The preparation of financial statements in conformity with U.S. GAAP requires us to make estimates and assumptions that affect the reported amounts of assets and liabilities, and disclosure of contingent assets and liabilities, at the date of the financial statements and the reported amounts of revenues and expenses during the reporting period. Actual results could differ from those estimates. The results of operations for the six months ended June 30, 2007 are not necessarily indicative of the results to be expected of any other interim period or for the year ending December 29, 2007.
Note 2. Segment Data
     We conduct our business through two reportable segments: healthcare distribution and technology. These segments offer different products and services to the same customer base. The healthcare distribution reportable segment aggregates our dental, medical (including animal health) and international operating segments. This segment consists of consumable products, small equipment, laboratory products, large dental equipment, equipment repair services, branded and generic pharmaceuticals, vaccines, surgical products, diagnostic tests, infection-control products and vitamins.
     Our dental group serves office-based dental practitioners, schools and other institutions in the combined United States and Canadian dental market. Our medical group serves office-based medical practitioners, surgical centers, other alternate-care settings, animal health clinics and other institutions throughout the United States. Our international group serves 17 countries outside of North America.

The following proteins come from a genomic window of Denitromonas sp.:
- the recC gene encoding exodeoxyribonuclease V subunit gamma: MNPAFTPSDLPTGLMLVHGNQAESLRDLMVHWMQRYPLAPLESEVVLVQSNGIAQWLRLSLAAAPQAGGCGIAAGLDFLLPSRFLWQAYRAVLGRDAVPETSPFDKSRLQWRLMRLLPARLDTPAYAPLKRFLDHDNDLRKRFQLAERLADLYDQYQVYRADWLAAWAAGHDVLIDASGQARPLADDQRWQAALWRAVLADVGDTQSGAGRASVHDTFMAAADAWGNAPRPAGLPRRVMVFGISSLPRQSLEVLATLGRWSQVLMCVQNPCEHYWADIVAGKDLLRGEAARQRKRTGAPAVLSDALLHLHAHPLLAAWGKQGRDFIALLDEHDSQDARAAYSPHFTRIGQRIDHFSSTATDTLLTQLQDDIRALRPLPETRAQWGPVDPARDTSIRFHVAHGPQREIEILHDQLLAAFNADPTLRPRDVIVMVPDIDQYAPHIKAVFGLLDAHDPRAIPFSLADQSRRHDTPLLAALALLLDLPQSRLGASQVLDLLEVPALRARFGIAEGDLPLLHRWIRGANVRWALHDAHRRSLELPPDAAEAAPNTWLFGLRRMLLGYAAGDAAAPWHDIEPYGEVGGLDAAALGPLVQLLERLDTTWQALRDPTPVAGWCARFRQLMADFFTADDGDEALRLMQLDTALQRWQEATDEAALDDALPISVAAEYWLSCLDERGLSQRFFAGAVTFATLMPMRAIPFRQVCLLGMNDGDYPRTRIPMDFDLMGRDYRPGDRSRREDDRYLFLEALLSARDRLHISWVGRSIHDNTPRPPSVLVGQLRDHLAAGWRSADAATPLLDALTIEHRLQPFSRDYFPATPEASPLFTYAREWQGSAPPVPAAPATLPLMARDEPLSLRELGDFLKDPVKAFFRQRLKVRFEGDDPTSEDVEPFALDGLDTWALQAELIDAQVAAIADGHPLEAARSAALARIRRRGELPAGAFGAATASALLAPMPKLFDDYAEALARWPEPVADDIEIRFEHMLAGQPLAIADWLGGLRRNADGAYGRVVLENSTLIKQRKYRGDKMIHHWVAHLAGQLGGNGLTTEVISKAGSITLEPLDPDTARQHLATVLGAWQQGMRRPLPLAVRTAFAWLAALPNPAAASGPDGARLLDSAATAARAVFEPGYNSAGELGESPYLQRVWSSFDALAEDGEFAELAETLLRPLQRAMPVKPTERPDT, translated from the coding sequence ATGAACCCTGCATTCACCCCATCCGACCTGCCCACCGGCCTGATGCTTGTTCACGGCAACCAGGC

Our technology group provides software, technology and other value-added services to healthcare practitioners, primarily in the United States and Canada. Our value-added practice solutions include practice-management software systems for dental and medical practitioners and animal health clinics. Our technology group offerings also include financial services and continuing education services for practitioners.

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HENRY SCHEIN, INC.
NOTES TO CONSOLIDATED FINANCIAL STATEMENTS (Continued)
(in thousands, except share and per share data)

(unaudited)
Note 2. Segment Data (Continued)
     The following tables present information about our business segments:
                                 
    Three Months Ended     Six Months Ended  
    June 30,     July 1,     June 30,     July 1,